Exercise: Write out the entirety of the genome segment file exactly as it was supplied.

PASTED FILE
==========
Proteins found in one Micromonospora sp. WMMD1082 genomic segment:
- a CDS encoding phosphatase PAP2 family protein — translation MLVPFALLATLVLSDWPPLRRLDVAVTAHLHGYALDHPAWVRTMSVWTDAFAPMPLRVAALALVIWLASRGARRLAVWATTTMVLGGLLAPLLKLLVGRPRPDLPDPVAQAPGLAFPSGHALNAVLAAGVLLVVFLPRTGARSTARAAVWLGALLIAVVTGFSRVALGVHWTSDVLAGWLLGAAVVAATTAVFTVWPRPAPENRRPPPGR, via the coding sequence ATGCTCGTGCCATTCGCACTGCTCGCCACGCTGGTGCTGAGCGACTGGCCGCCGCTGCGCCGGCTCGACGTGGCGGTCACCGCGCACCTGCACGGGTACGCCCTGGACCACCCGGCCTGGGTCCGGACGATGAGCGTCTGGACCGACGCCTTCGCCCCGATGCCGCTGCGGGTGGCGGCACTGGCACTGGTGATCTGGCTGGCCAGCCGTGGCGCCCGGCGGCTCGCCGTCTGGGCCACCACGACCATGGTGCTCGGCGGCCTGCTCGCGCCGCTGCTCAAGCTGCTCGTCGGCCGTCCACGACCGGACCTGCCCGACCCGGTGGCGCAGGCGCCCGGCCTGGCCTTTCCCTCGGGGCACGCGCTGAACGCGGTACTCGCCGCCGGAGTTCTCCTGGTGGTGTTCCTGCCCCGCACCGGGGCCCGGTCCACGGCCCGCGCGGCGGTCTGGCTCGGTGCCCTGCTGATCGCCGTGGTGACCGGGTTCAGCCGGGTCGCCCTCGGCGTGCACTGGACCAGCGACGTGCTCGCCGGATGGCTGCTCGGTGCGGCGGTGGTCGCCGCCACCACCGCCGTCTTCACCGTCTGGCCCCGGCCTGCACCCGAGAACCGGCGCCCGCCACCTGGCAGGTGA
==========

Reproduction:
Proteins found in one Micromonospora sp. WMMD1082 genomic segment:
- a CDS encoding phosphatase PAP2 family protein — translation MLVPFALLATLVLSDWPPLRRLDVAVTAHLHGYALDHPAWVRTMSVWTDAFAPMPLRVAALALVIWLASRGARRLAVWATTTMVLGGLLAPLLKLLVGRPRPDLPDPVAQAPGLAFPSGHALNAVLAAGVLLVVFLPRTGARSTARAAVWLGALLIAVVTGFSRVALGVHWTSDVLAGWLLGAAVVAATTAVFTVWPRPAPENRRPPPGR, via the coding sequence ATGCTCGTGCCATTCGCACTGCTCGCCACGCTGGTGCTGAGCGACTGGCCGCCGCTGCGCCGGCTCGACGTGGCGGTCACCGCGCACCTGCACGGGTACGCCCTGGACCACCCGGCCTGGGTCCGGACGATGAGCGTCTGGACCGACGCCTTCGCCCCGATGCCGCTGCGGGTGGCGGCACTGGCACTGGTGATCTGGCTGGCCAGCCGTGGCGCCCGGCGGCTCGCCGTCTGGGCCACCACGACCATGGTGCTCGGCGGCCTGCTCGCGCCGCTGCTCAAGCTGCTCGTCGGCCGTCCACGACCGGACCTGCCCGACCCGGTGGCGCAGGCGCCCGGCCTGGCCTTTCCCTCGGGGCACGCGCTGAACGCGGTACTCGCCGCCGGAGTTCTCCTGGTGGTGTTCCTGCCCCGCACCGGGGCCCGGTCCACGGCCCGCGCGGCGGTCTGGCTCGGTGCCCTGCTGATCGCCGTGGTGACCGGGTTCAGCCGGGTCGCCCTCGGCGTGCACTGGACCAGCGACGTGCTCGCCGGATGGCTGCTCGGTGCGGCGGTGGTCGCCGCCACCACCGCCGTCTTCACCGTCTGGCCCCGGCCTGCACCCGAGAACCGGCGCCCGCCACCTGGCAGGTGA